This is all very lite and geeky, sure, but my therapist says it’s a good idea. It’ll take a few weeks of “recovery columns” after that mind-bending summer of Annie Jacobsen.

Me: She haunts me. She lives in my head! Every night, these awful dreams…

Therapist: Now, now, try not to think about Annie. Think about Mr. Tupolev instead. Or the Short Brothers.

So, in the interests of mental health and homage to my distant fans, it’s time for a synopsis of some foreign-bred firsts, worsts, and novelties:

The first-ever passenger jet came from not from Seattle, Toulouse, or Moscow, but from Hatfield, England. Indeed, Frank Whittle and the Brits were inventors of the turbine engine itself. What I like best about the de Havilland Comet, launched with BOAC between London and Johannesburg in 1952, is its confused, vestigial innocence. This is aviation’s Missing Link — a hybrid, malformed thing unable to make the full aesthetic leap from propliner to a jet. The prototype, with its unswept tail and rectangular windows, looked more like a DC-6 than a 707. The engineers hadn’t gotten the evolution quite right, and when Comets began disintegrating in flight they were pulled from service and redesigned. (Changes that included reshaping of those windows.)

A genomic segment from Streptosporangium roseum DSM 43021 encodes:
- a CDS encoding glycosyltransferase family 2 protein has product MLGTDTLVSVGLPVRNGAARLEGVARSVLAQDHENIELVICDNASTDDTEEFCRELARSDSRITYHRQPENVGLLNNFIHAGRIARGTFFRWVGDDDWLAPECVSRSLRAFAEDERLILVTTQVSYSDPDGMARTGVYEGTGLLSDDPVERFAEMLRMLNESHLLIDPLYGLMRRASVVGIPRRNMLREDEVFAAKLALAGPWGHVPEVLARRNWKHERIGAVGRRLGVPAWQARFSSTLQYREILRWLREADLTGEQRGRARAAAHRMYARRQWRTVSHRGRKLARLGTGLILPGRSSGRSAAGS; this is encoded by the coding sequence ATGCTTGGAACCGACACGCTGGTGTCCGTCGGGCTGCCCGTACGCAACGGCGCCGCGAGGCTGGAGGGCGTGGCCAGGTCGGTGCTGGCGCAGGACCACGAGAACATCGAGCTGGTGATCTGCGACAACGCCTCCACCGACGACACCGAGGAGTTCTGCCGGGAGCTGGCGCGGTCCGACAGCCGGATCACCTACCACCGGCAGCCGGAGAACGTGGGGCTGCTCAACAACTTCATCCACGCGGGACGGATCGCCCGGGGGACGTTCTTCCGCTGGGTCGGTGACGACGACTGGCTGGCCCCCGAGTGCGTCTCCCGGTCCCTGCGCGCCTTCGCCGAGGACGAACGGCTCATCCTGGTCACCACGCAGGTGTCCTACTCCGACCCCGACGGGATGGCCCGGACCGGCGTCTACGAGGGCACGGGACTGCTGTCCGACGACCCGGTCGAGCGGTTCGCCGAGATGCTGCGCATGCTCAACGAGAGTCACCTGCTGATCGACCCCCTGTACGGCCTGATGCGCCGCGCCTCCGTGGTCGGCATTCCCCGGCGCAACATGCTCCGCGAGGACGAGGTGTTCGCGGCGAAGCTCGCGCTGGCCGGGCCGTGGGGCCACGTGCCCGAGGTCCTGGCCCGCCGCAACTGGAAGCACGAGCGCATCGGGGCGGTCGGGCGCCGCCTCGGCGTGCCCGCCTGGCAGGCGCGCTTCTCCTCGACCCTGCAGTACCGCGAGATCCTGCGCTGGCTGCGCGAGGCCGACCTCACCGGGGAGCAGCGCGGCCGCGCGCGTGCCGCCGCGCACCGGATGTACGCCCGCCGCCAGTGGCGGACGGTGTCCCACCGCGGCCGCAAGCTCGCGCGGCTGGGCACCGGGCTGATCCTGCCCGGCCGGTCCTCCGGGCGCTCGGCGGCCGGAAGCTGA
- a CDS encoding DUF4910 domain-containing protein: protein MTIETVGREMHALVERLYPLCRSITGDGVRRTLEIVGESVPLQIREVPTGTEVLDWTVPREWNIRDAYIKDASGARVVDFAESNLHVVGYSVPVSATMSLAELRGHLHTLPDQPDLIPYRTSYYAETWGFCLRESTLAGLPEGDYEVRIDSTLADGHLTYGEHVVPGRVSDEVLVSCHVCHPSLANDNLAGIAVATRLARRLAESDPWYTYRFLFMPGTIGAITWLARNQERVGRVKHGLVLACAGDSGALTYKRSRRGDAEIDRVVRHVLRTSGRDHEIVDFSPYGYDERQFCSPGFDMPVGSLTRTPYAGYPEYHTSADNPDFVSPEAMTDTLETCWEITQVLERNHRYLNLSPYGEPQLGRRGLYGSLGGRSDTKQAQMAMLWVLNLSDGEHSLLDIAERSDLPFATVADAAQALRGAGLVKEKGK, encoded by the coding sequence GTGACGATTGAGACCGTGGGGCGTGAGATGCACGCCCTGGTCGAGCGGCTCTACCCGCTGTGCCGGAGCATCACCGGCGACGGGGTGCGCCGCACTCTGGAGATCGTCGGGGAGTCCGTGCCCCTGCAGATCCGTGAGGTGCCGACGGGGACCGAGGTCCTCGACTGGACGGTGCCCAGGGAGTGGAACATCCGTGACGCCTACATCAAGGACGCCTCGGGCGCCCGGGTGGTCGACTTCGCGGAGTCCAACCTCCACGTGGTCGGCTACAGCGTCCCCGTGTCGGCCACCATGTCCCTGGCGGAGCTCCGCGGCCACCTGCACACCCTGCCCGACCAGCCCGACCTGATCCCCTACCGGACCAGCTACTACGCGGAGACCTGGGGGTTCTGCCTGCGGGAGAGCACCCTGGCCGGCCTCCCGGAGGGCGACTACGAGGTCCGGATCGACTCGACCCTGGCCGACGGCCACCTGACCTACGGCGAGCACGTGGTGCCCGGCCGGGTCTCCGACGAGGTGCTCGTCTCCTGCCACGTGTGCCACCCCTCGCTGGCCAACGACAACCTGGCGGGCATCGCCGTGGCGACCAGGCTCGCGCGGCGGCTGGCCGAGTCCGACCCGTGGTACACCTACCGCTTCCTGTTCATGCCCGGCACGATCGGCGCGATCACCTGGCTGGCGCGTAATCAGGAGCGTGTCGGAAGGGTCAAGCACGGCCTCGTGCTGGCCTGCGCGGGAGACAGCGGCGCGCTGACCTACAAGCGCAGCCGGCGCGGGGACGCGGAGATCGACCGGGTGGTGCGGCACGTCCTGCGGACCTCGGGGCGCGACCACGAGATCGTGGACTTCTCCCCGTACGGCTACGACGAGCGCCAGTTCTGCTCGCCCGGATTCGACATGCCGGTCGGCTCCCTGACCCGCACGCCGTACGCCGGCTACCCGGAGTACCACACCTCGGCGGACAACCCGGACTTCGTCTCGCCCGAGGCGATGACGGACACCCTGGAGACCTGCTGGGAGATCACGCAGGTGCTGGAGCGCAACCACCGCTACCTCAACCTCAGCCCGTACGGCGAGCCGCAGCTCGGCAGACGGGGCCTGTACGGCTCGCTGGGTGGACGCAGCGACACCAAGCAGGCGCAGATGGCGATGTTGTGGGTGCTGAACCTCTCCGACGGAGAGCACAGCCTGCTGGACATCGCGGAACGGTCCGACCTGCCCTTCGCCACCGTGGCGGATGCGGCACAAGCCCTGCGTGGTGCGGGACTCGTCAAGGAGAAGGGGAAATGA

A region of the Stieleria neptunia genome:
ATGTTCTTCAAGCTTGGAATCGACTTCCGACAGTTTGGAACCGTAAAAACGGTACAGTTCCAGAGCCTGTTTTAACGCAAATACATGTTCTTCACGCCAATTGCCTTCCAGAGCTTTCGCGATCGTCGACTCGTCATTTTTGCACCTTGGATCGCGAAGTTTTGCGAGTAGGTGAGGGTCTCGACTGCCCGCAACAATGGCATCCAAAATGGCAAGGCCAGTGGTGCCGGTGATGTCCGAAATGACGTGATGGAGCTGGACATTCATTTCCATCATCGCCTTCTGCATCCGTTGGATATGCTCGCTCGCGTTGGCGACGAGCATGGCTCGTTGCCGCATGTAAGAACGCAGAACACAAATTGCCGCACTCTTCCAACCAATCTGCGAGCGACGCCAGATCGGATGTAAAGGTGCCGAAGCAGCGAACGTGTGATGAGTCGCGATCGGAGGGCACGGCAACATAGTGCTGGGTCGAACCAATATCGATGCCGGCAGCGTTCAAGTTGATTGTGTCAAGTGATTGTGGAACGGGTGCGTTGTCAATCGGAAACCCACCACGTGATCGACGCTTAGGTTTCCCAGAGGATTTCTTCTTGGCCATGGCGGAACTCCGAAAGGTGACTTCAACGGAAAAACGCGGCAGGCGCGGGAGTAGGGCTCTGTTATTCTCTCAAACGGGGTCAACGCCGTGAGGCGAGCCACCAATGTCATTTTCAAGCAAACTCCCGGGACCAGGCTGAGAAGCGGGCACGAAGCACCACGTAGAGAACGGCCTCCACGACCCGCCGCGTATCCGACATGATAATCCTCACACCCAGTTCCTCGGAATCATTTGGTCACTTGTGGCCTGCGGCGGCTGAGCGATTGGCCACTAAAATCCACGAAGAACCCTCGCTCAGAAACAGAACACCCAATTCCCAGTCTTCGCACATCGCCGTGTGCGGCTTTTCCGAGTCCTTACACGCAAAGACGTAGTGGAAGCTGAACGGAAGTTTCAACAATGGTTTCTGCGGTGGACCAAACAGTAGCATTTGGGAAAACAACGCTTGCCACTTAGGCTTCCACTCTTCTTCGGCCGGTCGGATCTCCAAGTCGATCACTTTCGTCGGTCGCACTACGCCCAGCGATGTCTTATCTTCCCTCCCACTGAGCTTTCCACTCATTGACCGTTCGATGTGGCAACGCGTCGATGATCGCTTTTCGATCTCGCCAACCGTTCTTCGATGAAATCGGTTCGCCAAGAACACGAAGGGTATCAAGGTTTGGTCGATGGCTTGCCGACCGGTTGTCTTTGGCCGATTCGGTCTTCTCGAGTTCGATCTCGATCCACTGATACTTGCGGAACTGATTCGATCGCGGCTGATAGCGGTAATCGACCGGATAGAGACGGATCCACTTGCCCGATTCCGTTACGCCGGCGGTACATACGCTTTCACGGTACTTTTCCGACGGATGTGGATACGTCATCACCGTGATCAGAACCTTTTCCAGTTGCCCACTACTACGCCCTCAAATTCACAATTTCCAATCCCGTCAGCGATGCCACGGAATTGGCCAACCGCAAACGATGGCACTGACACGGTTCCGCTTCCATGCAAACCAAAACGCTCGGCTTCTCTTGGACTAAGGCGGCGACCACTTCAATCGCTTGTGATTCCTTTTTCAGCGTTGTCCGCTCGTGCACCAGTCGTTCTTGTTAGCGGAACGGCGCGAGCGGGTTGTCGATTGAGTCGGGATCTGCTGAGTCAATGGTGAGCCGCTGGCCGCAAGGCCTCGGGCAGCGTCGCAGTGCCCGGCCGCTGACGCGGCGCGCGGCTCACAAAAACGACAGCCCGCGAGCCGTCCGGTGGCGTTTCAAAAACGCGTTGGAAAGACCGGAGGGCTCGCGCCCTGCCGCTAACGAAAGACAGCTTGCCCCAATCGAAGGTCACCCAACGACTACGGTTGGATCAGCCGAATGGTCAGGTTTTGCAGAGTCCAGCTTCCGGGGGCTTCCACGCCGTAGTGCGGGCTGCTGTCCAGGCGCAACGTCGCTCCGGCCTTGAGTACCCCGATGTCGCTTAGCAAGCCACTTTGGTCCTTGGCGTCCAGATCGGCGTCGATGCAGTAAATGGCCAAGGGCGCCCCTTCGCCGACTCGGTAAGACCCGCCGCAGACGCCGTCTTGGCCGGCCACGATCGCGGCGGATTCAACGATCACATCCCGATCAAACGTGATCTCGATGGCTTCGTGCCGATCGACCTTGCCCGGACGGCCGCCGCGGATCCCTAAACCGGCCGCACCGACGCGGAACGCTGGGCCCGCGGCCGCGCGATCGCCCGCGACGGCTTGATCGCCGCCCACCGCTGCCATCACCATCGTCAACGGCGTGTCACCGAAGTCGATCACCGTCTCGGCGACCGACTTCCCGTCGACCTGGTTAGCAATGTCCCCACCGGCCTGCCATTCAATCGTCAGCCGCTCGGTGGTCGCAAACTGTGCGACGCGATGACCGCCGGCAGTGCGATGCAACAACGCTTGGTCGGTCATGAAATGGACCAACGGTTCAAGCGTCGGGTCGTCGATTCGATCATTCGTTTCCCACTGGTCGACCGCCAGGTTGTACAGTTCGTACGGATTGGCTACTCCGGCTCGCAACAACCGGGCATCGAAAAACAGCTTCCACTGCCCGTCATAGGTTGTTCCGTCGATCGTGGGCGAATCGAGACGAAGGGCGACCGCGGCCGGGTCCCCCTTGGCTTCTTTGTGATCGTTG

England had better luck with the Viscount, the first civil turboprop; the forgotten Vanguard; or beauties like the VC-10 and Bristol Britannia. The words “Beautiful,” “airplane,” and “England” don’t often appear in close succession, and to understand why see the BAC One-Eleven, the Hawker-Siddeley Trident, or the British Aerospace BAe-146 (derisively referred to as “Smurf jet” or “potato plane”). Teaming up with France, of course, they saved face by co-sculpting one of aviation’s most iconic works of art, the BAC/Aerospatiale Concorde. (No picture required. Everyone knows what it looked like).

For the record, what used to be an American/Anglo domination of the airplane market was first introduced to an upstart, multinational consortium (France, UK, Germany, and later Spain) called Airbus Industrie in 1970. Four years later, the consortium’s inaugural model, the A300, entered service in the colors of Air France. We all know the rest of the story, with five subsequent types and sub-types rolling from the Airbus assembly lines. Upcoming will be the megajumbo A380, set for debut with Singapore Airlines in 2006. According to Air Transport World, the Airbus orderbook presently outpaces Boeing’s by a score of 1,053 to 843.